Black community leaders and citizens want to know who invited out-of-town federal agents and informants into Albuquerque and how the decision was made to focus an undercover sting operation on an impoverished, largely minority section of the city, netting a highly disproportionate number of black defendants. They plan to put those and other questions into a letter to the federal bureau of Alcohol Tobacco Firearms and Explosives (ATF) and the U.S. Attorney’s Office. “We want to know exactly what happened and why,” said Patrick Barrett, a member of the two organizations drafting the letter — the local chapter of the National Association for the Advancement of Colored People (NAACP) and the Sankofa Men’s Leadership Exchange, a grassroots organization of black men. This story originally appeared at New Mexico In Depth and is reprinted with permission. Barrett and others interviewed for this story were reacting to a NMID investigation of the sting published last month.
U.S. Sens. Martin Heinrich of New Mexico and Elizabeth Warren of Massachusetts led 11 senators in calling for an investigation into Attorney General Jeff Sessions and whether his role in the firing of former FBI Director James Comey violated his recusal from any investigation into Russian ties with those close to President Donald Trump. The letter, which was also signed by New Mexico U.S. Sen. Tom Udall, was sent to the Inspector General of the U.S. Department of Justice Tuesday. In the letter, the senators said Session’s “recusal language itself could not be clearer.”
They also seek answers to three questions: to what extent Sessions was required to recuse himself from the investigation, the scope of his recusal and the timeline of his involvement in Comey’s firing. The letter notes that Sessions met with Trump and Deputy Attorney General Rod Rosenstein to discuss the removal of Comey on May 8.
Hours after Massachusetts U.S. Sen. Elizabeth Warren was reprimanded for challenging the integrity of a fellow Senator by reading a letter from Coretta Scott King, the widow of Martin Luther King, Jr., New Mexico U.S. Sen. Tom Udall read the letter on the Senate floor without question. Later on Wednesday, new Mexico’s other U.S. Senator read part of the Coretta Scott King letter and criticized the Senate for their actions on Warren. https://www.youtube.com/watch?v=i715XvBCkio&feature=youtu.be
Tuesday night, Warren tried to read the letter before her senate colleagues. King’s letter criticized Attorney General nominee Jeff Sessions when he unsuccessfully sought a judgeship in the 1980s. In the letter, Coretta Scott King said she opposed his confirmation to a federal judgeship.
The head of troubled for-profit college watchdog, Accrediting Council for Independent Colleges and Schools, has stepped down, the agency said Monday in a statement. The resignation of Albert Gray, who served as ACICS’ president and chief executive officer for the past seven years, comes at a precarious time for the accreditor. Last week, a dozen state attorneys general called on the Department of Education to revoke the accreditor’s recognition. Without recognition, the hundreds of mostly for-profit colleges that the accreditor oversees could lose access to the federal student aid that makes up the majority of their revenue. Citing ProPublica’s reporting, the state attorneys general said that the actions of the agency had “ruined the lives of hundreds of thousands of vulnerable students whom it was charged to protect.”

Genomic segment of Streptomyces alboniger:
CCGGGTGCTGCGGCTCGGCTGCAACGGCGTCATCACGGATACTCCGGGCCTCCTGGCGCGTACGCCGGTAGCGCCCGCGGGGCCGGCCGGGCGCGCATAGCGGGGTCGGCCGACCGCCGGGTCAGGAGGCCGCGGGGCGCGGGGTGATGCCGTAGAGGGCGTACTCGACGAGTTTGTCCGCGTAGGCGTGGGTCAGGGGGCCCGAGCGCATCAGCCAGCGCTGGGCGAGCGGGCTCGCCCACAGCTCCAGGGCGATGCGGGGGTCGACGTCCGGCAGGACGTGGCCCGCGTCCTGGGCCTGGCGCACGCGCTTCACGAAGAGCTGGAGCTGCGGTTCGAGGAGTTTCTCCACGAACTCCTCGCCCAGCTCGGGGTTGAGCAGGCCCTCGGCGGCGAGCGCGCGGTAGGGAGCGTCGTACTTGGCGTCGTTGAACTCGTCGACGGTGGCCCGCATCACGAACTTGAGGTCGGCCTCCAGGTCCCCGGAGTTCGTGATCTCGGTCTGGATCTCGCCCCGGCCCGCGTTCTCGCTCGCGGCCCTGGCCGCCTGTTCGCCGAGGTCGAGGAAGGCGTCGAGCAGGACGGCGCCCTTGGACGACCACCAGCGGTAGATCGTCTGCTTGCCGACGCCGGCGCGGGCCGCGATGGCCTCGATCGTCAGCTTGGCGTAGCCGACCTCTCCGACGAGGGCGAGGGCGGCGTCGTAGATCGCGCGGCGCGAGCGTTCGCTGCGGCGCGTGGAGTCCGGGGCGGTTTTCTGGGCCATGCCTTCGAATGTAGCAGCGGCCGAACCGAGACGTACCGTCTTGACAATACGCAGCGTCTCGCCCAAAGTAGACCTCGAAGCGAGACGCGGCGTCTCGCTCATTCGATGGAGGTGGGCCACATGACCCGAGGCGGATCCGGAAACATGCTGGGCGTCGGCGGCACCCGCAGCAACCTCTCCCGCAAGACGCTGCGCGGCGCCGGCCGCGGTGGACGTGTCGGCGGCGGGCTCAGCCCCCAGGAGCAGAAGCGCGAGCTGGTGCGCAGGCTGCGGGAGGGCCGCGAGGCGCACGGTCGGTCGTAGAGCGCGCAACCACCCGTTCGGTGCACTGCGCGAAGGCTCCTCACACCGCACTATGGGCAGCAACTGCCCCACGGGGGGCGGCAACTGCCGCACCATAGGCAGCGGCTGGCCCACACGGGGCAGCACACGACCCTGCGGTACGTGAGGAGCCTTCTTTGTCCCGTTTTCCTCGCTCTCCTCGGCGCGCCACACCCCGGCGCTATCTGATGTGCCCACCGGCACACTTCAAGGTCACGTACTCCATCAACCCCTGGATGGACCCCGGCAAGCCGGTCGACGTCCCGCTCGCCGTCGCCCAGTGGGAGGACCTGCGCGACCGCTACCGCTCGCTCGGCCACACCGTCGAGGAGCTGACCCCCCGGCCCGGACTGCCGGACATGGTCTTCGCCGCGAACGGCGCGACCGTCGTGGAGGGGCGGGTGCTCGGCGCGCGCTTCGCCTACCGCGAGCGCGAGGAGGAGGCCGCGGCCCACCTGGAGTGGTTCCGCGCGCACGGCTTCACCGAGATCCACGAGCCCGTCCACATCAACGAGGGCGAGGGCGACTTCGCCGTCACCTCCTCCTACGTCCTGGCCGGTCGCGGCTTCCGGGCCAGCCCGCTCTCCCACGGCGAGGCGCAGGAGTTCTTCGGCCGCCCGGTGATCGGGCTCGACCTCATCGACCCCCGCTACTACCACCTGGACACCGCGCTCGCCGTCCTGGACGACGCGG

U.S. Sen. Martin Heinrich signed onto a letter to the Secretary of Defense asking for the Pentagon to institute specific anti-discrimination policies applying to gay, lesbian and bisexual service members. “Doing away with the discriminatory military policy of ‘Don’t Ask Don’t Tell’ brought us closer to achieving full equality for all Americans,” Heinrich told New Mexico Political Report in a statement. “However, current policies have not been updated to protect thousands of our heroic gay and lesbian service members who still face discrimination in the workplace. That’s unacceptable and it must change.” Buzzfeed News was the first to report the letter. The letter calls on Secretary of Defense Ashton Carter to expand upon the repeal of Don’t Ask, Don’t Tell.
U.S. Sen. Martin Heinrich announced Friday that he opposes a fast track for the Trans-Pacific Partnership, or TPP, the latest in a line of controversial trade agreements. Heinrich, a Democrat, is going against President Barack Obama in opposing the quick approval of the treaty. The TPP is a rare occasion where Republicans and Obama are on the same page and the deal is expected to get a Senate vote. “They call that Trade Promotion Authority or TPA, but it’s really just re-branded ‘Fast Track’ legislation designed to allow trade deals to be pushed through Congress with little or no debate,” Heinrich wrote on Facebook late last week. Heinrich outlined some of his concerns with possibilities of what could be in the treaty including, saying that changes could not be made if the quick approval makes it through Congress.
[box type=”info” style=”rounded”]RICK LASS is a graduate of St. John’s College and a veteran of New Mexico politics. A former Green Party candidate for the PRC, Lass is heavily involved in good government and voting rights issues and runs the blog www.votingmatters.net[/box]
Happily, someone in the main stream is talking about the possibilities of a multiparty system. Blogger Philip Bump has a brief piece in the Washington Post imagining our Congress divided into four parties, based on how current members voted on the recent budget bill. From the article: If we assign members of Congress to political parties based on the spending votes, we end up with four parties.